That's what I meant by indirect or remote. I understand the "point". It's stupid like i said. The cost v benefit analysis doesn't stack up in my opinion. 

Regardless of what England do, do you honestly think the benefits from the vaccine passport will be large? Or even meanigful?

Edited by Morrisandmoo
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1 hour ago, phart said:

I was just saying that almost all vaccines going forward "coerced" by the passport won't be AZ so the 10 week waning is a bit apples and oranges, if what's the point of getting it when you shed like the unvaccinated anyway is a reason not to get the vaccine.

Who is "they" if you mean the government I haven't listened to anyone in government about anything to do with the pandemic.

My understanding is a study called cov-boost done by southampton university was financed and the results came in early september and they trialed 7 different vaccines for the booster programme. There was varying degrees of data available for each one and then JCVI picked Pfizier and half dose moderna due to there being more info and the separate studies showing a rather large heterlogous affect when mixing and matching vaccines.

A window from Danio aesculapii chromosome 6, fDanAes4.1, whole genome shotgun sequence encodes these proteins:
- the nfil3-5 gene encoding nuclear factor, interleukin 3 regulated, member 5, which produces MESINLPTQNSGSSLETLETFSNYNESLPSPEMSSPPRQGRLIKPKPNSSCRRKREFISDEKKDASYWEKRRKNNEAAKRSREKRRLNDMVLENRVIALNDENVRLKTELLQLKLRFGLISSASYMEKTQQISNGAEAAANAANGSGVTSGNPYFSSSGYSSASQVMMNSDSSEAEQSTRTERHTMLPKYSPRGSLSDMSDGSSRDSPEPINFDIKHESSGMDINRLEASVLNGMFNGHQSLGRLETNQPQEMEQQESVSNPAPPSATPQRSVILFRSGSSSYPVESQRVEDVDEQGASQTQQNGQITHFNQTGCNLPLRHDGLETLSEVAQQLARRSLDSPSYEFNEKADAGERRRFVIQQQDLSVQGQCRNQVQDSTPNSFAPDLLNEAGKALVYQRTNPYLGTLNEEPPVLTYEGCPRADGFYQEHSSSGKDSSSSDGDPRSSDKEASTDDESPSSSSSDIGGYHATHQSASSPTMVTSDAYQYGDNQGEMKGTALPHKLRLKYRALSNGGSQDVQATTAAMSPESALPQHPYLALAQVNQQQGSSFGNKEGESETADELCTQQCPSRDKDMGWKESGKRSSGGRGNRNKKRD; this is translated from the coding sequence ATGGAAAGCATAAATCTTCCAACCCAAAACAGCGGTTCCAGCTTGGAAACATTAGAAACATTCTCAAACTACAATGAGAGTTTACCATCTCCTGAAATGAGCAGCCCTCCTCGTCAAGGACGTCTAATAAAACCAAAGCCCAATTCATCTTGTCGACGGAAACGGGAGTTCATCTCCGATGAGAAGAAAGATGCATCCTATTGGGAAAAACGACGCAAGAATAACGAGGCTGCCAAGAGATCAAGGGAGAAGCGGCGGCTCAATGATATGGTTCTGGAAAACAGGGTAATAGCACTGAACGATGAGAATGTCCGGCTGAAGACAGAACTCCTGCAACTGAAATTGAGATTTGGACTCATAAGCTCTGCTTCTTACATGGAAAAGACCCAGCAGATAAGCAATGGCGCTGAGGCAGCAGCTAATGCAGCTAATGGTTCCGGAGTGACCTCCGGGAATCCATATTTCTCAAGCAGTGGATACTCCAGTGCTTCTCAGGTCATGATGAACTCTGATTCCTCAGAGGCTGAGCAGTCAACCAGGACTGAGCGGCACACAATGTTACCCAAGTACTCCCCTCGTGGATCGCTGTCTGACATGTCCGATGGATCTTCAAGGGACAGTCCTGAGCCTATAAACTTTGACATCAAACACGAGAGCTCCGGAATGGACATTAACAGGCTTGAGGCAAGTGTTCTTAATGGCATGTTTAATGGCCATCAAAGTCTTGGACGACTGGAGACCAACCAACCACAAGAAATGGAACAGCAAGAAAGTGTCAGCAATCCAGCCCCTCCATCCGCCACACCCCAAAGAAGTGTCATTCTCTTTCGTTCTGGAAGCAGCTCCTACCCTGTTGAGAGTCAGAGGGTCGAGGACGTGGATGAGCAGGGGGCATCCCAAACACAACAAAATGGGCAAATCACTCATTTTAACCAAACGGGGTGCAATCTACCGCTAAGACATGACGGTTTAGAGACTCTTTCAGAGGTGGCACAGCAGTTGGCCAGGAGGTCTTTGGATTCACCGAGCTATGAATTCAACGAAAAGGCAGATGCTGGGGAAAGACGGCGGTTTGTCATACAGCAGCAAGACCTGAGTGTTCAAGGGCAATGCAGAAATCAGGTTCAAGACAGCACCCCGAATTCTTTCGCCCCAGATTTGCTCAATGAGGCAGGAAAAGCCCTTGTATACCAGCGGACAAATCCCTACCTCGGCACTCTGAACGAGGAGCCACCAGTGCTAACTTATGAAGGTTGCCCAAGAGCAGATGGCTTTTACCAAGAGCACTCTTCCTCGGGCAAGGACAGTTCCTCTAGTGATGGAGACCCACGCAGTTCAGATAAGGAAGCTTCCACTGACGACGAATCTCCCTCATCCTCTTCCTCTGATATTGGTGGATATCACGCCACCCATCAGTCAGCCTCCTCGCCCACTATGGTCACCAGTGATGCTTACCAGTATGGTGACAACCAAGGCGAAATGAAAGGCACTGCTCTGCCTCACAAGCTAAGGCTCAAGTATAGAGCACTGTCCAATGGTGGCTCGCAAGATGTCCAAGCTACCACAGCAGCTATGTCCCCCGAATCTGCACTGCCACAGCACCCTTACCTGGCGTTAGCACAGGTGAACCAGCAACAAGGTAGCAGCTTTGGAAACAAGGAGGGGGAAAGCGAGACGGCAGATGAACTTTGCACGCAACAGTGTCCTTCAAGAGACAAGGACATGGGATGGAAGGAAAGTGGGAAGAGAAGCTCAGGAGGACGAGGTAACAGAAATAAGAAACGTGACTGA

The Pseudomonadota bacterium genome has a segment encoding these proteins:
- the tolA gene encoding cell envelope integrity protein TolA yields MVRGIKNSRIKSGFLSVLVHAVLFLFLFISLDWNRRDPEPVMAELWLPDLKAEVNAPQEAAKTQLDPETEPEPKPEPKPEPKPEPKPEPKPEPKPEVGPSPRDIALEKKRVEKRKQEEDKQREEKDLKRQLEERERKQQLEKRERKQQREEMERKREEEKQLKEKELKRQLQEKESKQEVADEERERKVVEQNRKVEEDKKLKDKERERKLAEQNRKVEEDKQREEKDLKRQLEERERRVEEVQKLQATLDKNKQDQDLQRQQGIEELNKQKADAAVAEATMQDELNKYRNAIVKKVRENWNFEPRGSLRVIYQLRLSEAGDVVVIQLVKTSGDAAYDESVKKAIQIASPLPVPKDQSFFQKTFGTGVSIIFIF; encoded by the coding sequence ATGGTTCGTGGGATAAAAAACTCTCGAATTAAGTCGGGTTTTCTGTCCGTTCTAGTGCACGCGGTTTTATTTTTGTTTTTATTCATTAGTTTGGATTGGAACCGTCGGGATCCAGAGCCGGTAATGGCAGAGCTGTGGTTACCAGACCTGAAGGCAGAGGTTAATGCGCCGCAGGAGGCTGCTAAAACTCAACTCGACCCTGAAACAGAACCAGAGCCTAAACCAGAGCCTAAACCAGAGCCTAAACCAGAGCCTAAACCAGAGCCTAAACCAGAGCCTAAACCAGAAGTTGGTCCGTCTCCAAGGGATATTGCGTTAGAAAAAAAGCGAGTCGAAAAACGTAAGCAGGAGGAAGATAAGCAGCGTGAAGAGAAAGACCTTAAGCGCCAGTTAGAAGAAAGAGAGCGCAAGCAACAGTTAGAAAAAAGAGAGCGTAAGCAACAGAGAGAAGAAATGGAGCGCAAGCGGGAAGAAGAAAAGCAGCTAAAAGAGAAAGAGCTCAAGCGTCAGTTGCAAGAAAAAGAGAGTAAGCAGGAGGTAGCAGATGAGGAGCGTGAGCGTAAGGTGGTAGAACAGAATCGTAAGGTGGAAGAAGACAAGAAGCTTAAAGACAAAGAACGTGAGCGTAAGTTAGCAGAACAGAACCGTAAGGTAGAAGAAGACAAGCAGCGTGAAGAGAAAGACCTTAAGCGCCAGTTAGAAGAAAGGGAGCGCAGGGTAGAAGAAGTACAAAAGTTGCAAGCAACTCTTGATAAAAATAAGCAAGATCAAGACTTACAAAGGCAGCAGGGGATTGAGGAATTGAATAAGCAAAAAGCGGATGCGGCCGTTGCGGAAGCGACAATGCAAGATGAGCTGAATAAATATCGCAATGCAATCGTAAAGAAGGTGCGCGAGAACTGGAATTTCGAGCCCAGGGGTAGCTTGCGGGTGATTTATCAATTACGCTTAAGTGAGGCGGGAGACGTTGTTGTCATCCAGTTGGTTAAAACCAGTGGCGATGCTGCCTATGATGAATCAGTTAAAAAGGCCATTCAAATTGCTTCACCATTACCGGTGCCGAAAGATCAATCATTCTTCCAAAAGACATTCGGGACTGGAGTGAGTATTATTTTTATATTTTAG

I'd hazard a guess and say neither of us are particularly reflective of society in how we get information :)  - the Javid announcement I heard a few days back is the first time I'd listened to anything from either government probably in months or purposefully seen evening news.  

The SG's response vs WM will be a case study on the subject for years because NS, whether like or dislike, was at least a more consistent message that left less room for speculation.  WM filled their space though with various talking heads and arguably wanted to confuse the picture filling the void with their own bolliocks so everything became white noise. 

What I was getting at is the less clear and concise the government are on communicating the reason for dropping AZ from the booster programme then the larger vacuum it leaves available to fill up with bollocks.  

  

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1 hour ago, Morrisandmoo said:

That's what I meant by indirect or remote. I understand the "point". It's stupid like i said. The cost v benefit analysis doesn't stack up in my opinion. 

Regardless of what England do, do you honestly think the benefits from the vaccine passport will be large? Or even meanigful?

In and of itself, ie, in restricting close contact between unvaccinated people in higher risk environments, I'd expect there to be some impact but it'll be marginal.

Indirectly in acting as a lever to push up vaccinations in demographics that have been more resistant so far I expect it to have a greater impact.

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On 10/26/2021 at 2:58 PM, ThistleWhistle said:

I'd hazard a guess and say neither of us are particularly reflective of society in how we get information :)  - the Javid announcement I heard a few days back is the first time I'd listened to anything from either government probably in months or purposefully seen evening news.